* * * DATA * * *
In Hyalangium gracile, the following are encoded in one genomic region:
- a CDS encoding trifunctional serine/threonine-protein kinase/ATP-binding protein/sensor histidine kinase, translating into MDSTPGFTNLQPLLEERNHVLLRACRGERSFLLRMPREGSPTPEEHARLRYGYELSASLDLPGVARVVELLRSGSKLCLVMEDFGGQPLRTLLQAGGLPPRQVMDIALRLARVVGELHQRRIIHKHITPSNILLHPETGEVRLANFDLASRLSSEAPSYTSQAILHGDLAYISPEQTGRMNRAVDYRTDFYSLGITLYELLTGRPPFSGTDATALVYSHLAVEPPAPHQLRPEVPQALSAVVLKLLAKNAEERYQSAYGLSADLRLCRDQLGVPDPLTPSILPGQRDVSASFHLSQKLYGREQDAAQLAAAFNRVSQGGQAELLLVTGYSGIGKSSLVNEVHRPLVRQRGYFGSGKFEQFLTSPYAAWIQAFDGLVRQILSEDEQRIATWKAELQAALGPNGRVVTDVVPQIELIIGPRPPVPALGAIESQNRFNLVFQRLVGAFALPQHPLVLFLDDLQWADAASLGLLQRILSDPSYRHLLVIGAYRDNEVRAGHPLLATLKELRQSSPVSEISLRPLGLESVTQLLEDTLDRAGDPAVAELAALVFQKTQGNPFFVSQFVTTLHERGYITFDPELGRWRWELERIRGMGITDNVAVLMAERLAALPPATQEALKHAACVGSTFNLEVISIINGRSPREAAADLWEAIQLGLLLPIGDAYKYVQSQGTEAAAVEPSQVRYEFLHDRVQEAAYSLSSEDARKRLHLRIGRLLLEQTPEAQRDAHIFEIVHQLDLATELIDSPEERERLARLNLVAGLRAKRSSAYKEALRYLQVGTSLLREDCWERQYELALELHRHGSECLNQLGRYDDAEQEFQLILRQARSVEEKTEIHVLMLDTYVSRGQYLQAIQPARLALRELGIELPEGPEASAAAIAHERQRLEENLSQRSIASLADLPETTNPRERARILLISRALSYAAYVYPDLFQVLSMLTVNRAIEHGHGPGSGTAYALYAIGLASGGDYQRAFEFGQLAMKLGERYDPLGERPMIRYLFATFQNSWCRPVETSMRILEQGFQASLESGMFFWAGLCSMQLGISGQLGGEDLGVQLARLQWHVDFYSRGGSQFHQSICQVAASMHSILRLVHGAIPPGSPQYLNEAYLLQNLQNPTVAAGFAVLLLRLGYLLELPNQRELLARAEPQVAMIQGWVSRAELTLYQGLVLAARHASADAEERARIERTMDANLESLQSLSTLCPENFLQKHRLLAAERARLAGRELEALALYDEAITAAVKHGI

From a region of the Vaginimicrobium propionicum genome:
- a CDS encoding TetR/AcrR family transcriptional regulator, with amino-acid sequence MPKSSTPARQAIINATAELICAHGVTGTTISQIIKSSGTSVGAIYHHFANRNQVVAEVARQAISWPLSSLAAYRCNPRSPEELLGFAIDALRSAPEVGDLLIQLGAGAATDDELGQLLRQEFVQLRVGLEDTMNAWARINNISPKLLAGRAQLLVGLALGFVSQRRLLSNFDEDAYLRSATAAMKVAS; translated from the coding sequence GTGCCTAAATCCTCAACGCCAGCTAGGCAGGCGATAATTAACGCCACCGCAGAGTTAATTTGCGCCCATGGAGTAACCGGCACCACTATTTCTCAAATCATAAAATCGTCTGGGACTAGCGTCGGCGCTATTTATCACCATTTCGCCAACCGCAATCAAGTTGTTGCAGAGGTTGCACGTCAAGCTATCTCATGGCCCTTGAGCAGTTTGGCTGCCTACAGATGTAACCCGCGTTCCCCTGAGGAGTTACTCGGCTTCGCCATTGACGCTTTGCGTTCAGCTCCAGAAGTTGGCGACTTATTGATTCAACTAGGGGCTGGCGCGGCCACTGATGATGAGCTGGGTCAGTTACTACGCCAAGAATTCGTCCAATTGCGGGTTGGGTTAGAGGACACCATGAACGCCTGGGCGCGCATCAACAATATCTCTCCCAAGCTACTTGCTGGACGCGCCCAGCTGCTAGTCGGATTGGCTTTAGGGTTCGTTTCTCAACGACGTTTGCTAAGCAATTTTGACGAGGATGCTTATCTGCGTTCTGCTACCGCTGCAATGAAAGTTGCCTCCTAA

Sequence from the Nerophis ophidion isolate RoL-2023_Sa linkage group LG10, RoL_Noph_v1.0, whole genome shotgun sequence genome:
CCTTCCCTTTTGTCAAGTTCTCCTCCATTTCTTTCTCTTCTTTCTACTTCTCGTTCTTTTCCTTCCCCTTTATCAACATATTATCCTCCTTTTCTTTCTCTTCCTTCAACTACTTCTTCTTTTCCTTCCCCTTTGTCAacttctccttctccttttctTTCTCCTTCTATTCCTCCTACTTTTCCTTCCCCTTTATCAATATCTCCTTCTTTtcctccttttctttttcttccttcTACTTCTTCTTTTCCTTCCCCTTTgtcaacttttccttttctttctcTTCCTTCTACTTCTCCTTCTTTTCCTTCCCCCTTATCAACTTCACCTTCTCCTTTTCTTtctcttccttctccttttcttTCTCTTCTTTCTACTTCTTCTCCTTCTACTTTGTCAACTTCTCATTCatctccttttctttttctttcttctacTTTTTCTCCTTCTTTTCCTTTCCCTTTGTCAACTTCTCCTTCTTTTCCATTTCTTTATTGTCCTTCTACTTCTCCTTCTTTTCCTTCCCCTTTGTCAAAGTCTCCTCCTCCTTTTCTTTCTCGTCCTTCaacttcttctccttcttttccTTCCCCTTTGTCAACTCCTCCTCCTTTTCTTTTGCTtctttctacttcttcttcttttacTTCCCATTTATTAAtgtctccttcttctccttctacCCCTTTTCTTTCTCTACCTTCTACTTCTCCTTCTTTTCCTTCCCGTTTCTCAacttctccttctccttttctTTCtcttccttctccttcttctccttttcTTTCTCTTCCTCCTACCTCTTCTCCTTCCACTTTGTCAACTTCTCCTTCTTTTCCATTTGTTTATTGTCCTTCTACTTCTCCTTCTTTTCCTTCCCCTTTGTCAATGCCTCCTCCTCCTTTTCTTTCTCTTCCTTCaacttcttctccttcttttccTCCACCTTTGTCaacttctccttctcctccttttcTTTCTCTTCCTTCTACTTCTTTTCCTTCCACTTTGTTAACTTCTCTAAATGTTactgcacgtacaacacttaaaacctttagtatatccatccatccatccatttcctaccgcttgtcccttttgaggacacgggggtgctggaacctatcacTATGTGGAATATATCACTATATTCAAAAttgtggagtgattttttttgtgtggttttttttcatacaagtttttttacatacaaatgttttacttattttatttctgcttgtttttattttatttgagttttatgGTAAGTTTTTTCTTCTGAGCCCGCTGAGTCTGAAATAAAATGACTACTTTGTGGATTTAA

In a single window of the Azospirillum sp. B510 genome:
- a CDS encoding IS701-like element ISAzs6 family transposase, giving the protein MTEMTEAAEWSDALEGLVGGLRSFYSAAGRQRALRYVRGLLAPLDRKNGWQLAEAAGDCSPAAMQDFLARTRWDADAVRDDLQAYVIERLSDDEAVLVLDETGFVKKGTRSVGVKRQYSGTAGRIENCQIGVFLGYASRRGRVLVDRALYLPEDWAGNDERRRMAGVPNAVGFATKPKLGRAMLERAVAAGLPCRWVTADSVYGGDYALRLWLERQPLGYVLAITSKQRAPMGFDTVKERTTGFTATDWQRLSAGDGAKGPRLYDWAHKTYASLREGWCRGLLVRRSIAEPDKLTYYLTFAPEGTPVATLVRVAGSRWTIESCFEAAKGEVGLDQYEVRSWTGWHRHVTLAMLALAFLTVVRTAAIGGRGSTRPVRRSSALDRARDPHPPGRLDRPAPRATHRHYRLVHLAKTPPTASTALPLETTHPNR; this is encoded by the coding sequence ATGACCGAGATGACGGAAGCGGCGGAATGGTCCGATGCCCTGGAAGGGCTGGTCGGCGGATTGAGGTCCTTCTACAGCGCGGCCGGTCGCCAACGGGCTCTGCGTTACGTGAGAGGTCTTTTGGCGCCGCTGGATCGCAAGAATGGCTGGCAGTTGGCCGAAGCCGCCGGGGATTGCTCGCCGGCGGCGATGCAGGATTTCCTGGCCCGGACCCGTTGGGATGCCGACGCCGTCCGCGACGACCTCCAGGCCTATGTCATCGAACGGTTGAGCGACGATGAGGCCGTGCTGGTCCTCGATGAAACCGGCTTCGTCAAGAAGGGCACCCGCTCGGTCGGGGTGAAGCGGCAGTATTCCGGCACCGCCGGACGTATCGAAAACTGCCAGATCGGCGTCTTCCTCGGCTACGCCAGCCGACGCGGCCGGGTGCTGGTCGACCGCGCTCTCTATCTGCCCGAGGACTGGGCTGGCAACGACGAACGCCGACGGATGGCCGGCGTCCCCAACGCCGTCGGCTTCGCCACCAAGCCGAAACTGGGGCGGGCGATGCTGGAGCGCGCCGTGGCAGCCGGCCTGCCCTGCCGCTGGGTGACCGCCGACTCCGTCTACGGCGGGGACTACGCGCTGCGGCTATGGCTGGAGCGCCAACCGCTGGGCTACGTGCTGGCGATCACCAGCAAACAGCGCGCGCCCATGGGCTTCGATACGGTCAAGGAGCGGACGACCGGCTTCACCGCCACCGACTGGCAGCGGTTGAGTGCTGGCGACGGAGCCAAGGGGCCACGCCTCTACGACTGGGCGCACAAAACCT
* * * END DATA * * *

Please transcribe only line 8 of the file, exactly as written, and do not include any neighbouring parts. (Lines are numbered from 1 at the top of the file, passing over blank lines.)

- a CDS encoding IS701-like element ISAzs6 family transposase, giving the protein MTEMTEAAEWSDALEGLVGGLRSFYSAAGRQRALRYVRGLLAPLDRKNGWQLAEAAGDCSPAAMQDFLARTRWDADAVRDDLQAYVIERLSDDEAVLVLDETGFVKKGTRSVGVKRQYSGTAGRIENCQIGVFLGYASRRGRVLVDRALYLPEDWAGNDERRRMAGVPNAVGFATKPKLGRAMLERAVAAGLPCRWVTADSVYGGDYALRLWLERQPLGYVLAITSKQRAPMGFDTVKERTTGFTATDWQRLSAGDGAKGPRLYDWAHKTYASLREGWCRGLLVRRSIAEPDKLTYYLTFAPEGTPVATLVRVAGSRWTIESCFEAAKGEVGLDQYEVRSWTGWHRHVTLAMLALAFLTVVRTAAIGGRGSTRPVRRSSALDRARDPHPPGRLDRPAPRATHRHYRLVHLAKTPPTASTALPLETTHPNR; this is encoded by the coding sequence ATGACCGAGATGACGGAAGCGGCGGAATGGTCCGATGCCCTGGAAGGGCTGGTCGGCGGATTGAGGTCCTTCTACAGCGCGGCCGGTCGCCAACGGGCTCTGCGTTACGTGAGAGGTCTTTTGGCGCCGCTGGATCGCAAGAATGGCTGGCAGTTGGCCGAAGCCGCCGGGGATTGCTCGCCGGCGGCGATGCAGGATTTCCTGGCCCGGACCCGTTGGGATGCCGACGCCGTCCGCGACGACCTCCAGGCCTATGTCATCGAACGGTTGAGCGACGATGAGGCCGTGCTGGTCCTCGATGAAACCGGCTTCGTCAAGAAGGGCACCCGCTCGGTCGGGGTGAAGCGGCAGTATTCCGGCACCGCCGGACGTATCGAAAACTGCCAGATCGGCGTCTTCCTCGGCTACGCCAGCCGACGCGGCCGGGTGCTGGTCGACCGCGCTCTCTATCTGCCCGAGGACTGGGCTGGCAACGACGAACGCCGACGGATGGCCGGCGTCCCCAACGCCGTCGGCTTCGCCACCAAGCCGAAACTGGGGCGGGCGATGCTGGAGCGCGCCGTGGCAGCCGGCCTGCCCTGCCGCTGGGTGACCGCCGACTCCGTCTACGGCGGGGACTACGCGCTGCGGCTATGGCTGGAGCGCCAACCGCTGGGCTACGTGCTGGCGATCACCAGCAAACAGCGCGCGCCCATGGGCTTCGATACGGTCAAGGAGCGGACGACCGGCTTCACCGCCACCGACTGGCAGCGGTTGAGTGCTGGCGACGGAGCCAAGGGGCCACGCCTCTACGACTGGGCGCACAAAACCT